District administration and the board of trustees discussed a possible tax ratification election, or TRE, at the May 13 board meeting. Through such an election, voters would have the chance to decide whether to raise the tax rate.
What does this mean?
A TRE was recommended by FBISD to generate more property tax revenue for the district in anticipation of less public education funding from the state during the 2019-20 fiscal year.
How does this affect FBISD?
Steven Bassett, the district's chief financial officer, presented factors driving the need for a TRE, including covering the mandatory teacher raises included in the Texas Legislature’s House Bill 3 as well as being able to make continued investments in recruiting and retaining teachers and quality of instruction.
The district is also facing the elimination of the Cost of Education Index, which is an adjustment made to school districts to account for regional variations in the price of goods and services beyond the control of school districts. Bassett said this will be a $56 million loss for the district.
To fund schools, the legislature is also discussing reductions in recapture—which takes excess funding from wealthier school districts and redistributes it to poorer districts and charters—and an increase in weights for poverty. Bassett said FBISD is not in recapture nor does it have as high a poverty level as other ISDs, so neither of those funding increases would benefit the district.
HB 3 also includes mandatory prekindergarten, which would put a $7.6 million funding gap in the district's budget, Bassett said.
A lack of funding would prohibit FBISD from funding certain goals and objectives, he said. Those include special education identification, which has increased by 64% between the 2016-17 and 2018-19 school years; Tier 3 behavior and trauma informed care for classroom management; equitable access to curriculum that includes instructional coach expansion district-wide over two years; and Gifted & Talented support expansion.
What would a TRE look like for taxpayers?
The average home value for those paying FBISD taxes in 2019 is estimated to be $261,013, according to the presentation. Without a TRE, the district’s maintenance and operations tax rate is $1.06, and the interest and sinking tax rate—funds for payments on the debt that finances a district's facilities—is $0.28 for a total rate of $1.34.
With the TRE, the district would add $0.11 to the M&O tax rate to be $1.17 to bring the total tax rate up to $1.45. The estimated increase to taxpayers on an annual basis would be $287.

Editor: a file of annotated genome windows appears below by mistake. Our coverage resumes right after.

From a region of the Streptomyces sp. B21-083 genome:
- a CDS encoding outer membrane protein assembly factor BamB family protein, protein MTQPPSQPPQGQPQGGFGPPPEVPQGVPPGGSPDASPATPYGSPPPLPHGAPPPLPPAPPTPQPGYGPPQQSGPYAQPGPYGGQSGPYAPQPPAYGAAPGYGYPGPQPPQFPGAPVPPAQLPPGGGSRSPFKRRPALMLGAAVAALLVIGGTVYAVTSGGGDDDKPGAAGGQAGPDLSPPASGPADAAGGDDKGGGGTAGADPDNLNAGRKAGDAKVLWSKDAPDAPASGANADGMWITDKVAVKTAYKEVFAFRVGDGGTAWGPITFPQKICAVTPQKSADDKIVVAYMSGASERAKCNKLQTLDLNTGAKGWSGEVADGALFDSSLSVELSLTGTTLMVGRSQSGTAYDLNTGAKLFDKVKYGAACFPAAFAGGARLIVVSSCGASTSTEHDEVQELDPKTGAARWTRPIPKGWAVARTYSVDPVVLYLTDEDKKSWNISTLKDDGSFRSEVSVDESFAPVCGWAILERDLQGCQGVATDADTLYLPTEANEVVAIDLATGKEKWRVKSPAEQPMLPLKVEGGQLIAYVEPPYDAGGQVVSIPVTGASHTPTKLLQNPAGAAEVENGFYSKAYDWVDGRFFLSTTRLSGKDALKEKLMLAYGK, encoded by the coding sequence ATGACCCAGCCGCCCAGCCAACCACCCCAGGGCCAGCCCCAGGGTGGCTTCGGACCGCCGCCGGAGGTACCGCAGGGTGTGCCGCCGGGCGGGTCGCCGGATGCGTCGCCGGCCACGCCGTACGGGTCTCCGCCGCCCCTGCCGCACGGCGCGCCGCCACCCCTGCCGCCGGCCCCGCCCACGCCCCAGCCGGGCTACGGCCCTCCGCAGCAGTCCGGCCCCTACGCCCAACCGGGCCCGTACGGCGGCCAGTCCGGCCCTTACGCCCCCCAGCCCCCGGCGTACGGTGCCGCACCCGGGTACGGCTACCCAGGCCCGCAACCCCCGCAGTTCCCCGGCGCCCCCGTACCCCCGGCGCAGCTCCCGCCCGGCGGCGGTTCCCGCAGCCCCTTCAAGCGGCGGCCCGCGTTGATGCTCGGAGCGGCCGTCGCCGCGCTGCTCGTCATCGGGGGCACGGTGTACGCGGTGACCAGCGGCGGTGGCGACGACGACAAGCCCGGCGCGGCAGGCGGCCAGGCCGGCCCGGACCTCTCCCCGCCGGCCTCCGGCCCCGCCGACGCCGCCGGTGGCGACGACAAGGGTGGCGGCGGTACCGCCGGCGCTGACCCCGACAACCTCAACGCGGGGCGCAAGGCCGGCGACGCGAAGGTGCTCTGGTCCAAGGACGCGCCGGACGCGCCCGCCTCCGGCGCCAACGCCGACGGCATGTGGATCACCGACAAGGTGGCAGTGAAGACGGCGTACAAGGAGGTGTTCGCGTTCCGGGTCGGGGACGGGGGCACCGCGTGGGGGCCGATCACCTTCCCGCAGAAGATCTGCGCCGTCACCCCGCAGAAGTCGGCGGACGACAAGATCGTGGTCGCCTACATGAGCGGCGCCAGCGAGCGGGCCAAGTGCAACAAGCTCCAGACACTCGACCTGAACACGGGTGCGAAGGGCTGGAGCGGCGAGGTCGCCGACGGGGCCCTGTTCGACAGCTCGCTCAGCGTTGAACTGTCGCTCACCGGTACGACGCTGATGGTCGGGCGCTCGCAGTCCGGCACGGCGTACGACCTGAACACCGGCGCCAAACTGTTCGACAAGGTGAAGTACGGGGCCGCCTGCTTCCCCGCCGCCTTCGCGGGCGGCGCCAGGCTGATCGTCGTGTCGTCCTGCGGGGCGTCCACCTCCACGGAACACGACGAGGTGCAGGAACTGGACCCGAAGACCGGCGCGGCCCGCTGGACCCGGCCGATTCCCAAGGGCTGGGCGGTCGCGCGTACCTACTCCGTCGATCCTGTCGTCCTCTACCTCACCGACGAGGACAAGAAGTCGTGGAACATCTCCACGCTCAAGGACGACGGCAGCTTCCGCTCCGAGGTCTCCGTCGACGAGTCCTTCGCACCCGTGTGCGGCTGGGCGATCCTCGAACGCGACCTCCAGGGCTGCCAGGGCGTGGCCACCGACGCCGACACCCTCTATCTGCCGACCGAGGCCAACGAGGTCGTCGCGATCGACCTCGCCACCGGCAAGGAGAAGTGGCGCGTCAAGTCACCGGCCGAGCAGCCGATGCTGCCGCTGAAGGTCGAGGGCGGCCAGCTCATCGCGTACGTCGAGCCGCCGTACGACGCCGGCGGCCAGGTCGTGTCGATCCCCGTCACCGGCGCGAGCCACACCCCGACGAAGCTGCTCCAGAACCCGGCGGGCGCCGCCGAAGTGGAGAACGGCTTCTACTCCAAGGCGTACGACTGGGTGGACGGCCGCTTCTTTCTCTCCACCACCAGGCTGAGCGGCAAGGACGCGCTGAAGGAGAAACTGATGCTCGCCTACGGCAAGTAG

“We don’t have to take all 11 pennies, but it gives us flexibility,” Bassett said. “We would need an amendment to House Bill 3 to do a TRE this year. One thing we want to make sure is if we do $1.17, then we want the flexibility not to take all of the 11 pennies at one time through an election, but an amendment will be needed.”
How would a TRE affect FBISD’s budget?
The district’s three-year budget outlook with no TRE would put it in a $48.5 million deficit by the 2022-23 school year, according to the presentation. With the TRE, the district would be able to fund its goals without a deficit during the same time period.
The district’s proposed budget without the TRE is estimated at $691.4 million, and $724.3 million with the TRE. The bulk of the budget expenditures, about 63%, goes toward funding instruction and paying staff.
Are there any alternatives?
In addition to maintaining the existing tax rate, Bassett said if the TRE is approved by voters, the district may consider not taking the whole amount. For example, if the district took half, or $0.055, for a rate of $1.40, the estimated increase to taxpayers on an annual basis would be $144.
However, he cautioned that without the TRE the district would have to reevaluate classroom ratios and possibly dismantling some existing programs to ensure adequate funding after the 2019-20 school year.
How certain is a TRE?
Final legislation will likely include compression of the tax rate, property value caps or an increase of homestead exemptions, Bassett said. Therefore, the ability or need for a TRE depends on final bill language, funding expected from the state and final mandatory salary requirements for teachers, Bassett told the board.
“We think calling the TRE would ensure us flexibility going forward,” Bassett said. “It is our hope that we would have the ability to stair-step into that final number rather than taking the whole 11 cents. In the future, if we do put ourselves in a situation with loss of state revenue, we do think we would be able to handle that.”
How can taxpayers get involved?
FBISD set the date of June 3 to conduct a public budget meeting for the proposed 2019-20 school district budget and tax rates. The meeting will begin at 5:30 p.m. in the board room of the FBISD Administration Building at 16431 Lexington Blvd., Sugar Land.